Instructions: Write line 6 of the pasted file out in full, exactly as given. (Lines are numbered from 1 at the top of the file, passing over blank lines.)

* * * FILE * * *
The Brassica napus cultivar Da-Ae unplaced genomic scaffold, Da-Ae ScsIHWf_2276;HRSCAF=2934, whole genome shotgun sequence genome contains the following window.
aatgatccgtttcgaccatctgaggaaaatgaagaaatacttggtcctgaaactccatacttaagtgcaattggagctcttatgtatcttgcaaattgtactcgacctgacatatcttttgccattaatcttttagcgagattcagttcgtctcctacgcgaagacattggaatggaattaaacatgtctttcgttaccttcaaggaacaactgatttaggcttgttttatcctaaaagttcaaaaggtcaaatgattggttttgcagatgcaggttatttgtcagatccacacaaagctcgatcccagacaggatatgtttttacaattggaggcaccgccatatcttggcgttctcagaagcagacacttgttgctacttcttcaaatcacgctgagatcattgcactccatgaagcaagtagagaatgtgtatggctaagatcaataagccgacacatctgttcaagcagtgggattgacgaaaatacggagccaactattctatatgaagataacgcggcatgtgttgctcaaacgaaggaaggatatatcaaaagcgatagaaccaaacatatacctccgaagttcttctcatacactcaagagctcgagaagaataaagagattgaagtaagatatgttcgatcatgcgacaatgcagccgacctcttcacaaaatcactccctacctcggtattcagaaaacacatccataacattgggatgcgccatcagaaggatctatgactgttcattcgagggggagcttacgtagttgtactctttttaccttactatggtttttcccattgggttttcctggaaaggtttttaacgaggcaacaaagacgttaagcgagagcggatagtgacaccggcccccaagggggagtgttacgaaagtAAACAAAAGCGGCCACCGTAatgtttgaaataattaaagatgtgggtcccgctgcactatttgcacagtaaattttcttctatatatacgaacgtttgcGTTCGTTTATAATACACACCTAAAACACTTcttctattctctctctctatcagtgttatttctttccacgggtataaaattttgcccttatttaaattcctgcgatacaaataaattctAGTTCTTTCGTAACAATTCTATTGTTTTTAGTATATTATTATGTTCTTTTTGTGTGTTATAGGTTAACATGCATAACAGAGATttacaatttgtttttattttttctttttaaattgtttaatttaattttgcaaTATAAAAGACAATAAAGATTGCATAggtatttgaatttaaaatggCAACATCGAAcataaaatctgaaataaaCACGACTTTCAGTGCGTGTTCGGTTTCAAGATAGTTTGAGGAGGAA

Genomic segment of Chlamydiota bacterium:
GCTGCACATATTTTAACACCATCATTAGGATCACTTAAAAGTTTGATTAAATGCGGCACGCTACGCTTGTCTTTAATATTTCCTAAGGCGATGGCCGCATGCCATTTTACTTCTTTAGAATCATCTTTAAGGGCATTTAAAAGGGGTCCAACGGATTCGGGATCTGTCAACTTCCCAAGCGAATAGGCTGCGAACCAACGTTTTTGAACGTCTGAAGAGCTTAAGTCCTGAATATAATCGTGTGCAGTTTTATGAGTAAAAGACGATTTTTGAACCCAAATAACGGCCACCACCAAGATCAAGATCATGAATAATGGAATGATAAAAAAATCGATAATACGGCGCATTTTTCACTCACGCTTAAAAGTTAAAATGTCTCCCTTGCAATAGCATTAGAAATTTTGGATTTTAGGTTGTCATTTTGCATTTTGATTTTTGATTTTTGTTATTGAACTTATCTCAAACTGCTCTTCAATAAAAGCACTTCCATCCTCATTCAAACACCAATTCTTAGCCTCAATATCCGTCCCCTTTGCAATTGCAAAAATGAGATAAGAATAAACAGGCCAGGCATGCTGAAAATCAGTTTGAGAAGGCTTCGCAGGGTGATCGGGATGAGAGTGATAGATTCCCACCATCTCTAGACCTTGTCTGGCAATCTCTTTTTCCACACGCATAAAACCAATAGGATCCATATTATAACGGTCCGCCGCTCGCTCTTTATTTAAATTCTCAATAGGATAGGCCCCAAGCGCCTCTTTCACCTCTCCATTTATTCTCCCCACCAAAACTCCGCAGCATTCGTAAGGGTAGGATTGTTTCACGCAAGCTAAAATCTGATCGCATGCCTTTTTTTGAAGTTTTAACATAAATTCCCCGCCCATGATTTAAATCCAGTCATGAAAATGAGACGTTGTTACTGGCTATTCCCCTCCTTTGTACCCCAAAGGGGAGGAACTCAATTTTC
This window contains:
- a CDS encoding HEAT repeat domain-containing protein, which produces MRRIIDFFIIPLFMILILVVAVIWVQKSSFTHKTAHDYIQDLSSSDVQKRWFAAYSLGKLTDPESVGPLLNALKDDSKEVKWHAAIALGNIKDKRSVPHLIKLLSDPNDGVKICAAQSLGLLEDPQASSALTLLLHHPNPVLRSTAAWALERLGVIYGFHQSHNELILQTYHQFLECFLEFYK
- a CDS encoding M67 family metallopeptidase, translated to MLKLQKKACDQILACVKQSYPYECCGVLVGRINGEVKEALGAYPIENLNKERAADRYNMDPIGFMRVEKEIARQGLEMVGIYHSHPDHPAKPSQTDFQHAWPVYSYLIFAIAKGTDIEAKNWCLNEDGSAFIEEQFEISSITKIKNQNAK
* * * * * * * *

- a CDS encoding HEAT repeat domain-containing protein, which produces MRRIIDFFIIPLFMILILVVAVIWVQKSSFTHKTAHDYIQDLSSSDVQKRWFAAYSLGKLTDPESVGPLLNALKDDSKEVKWHAAIALGNIKDKRSVPHLIKLLSDPNDGVKICAAQSLGLLEDPQASSALTLLLHHPNPVLRSTAAWALERLGVIYGFHQSHNELILQTYHQFLECFLEFYK